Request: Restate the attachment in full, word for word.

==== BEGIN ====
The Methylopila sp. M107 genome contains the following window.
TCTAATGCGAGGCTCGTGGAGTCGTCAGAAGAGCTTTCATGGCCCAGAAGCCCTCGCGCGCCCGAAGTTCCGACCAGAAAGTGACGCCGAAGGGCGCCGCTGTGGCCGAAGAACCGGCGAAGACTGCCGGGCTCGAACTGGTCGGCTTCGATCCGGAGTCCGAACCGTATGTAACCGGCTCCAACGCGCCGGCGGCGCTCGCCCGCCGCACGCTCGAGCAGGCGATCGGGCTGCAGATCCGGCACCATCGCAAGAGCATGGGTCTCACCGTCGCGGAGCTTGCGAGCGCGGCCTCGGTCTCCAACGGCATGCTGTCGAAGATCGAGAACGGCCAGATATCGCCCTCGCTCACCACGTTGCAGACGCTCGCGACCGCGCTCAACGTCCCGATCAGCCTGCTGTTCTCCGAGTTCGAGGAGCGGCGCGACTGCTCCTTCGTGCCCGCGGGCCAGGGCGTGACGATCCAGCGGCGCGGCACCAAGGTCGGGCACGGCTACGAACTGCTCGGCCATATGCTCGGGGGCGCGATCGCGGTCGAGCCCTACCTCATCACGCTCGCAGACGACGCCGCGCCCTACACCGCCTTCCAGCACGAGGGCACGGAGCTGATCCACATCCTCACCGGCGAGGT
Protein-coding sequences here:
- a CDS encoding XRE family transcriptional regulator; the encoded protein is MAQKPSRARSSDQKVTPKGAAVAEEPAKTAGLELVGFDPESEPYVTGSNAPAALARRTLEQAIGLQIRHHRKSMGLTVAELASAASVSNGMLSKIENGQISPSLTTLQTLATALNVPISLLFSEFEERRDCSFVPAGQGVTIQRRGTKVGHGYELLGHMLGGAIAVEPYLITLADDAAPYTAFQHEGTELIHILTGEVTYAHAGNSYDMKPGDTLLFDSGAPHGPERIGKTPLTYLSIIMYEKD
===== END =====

The Methylopila sp. M107 genome contains the following window.
TCTAATGCGAGGCTCGTGGAGTCGTCAGAAGAGCTTTCATGGCCCAGAAGCCCTCGCGCGCCCGAAGTTCCGACCAGAAAGTGACGCCGAAGGGCGCCGCTGTGGCCGAAGAACCGGCGAAGACTGCCGGGCTCGAACTGGTCGGCTTCGATCCGGAGTCCGAACCGTATGTAACCGGCTCCAACGCGCCGGCGGCGCTCGCCCGCCGCACGCTCGAGCAGGCGATCGGGCTGCAGATCCGGCACCATCGCAAGAGCATGGGTCTCACCGTCGCGGAGCTTGCGAGCGCGGCCTCGGTCTCCAACGGCATGCTGTCGAAGATCGAGAACGGCCAGATATCGCCCTCGCTCACCACGTTGCAGACGCTCGCGACCGCGCTCAACGTCCCGATCAGCCTGCTGTTCTCCGAGTTCGAGGAGCGGCGCGACTGCTCCTTCGTGCCCGCGGGCCAGGGCGTGACGATCCAGCGGCGCGGCACCAAGGTCGGGCACGGCTACGAACTGCTCGGCCATATGCTCGGGGGCGCGATCGCGGTCGAGCCCTACCTCATCACGCTCGCAGACGACGCCGCGCCCTACACCGCCTTCCAGCACGAGGGCACGGAGCTGATCCACATCCTCACCGGCGAGGT
Protein-coding sequences here:
- a CDS encoding XRE family transcriptional regulator; the encoded protein is MAQKPSRARSSDQKVTPKGAAVAEEPAKTAGLELVGFDPESEPYVTGSNAPAALARRTLEQAIGLQIRHHRKSMGLTVAELASAASVSNGMLSKIENGQISPSLTTLQTLATALNVPISLLFSEFEERRDCSFVPAGQGVTIQRRGTKVGHGYELLGHMLGGAIAVEPYLITLADDAAPYTAFQHEGTELIHILTGEVTYAHAGNSYDMKPGDTLLFDSGAPHGPERIGKTPLTYLSIIMYEKD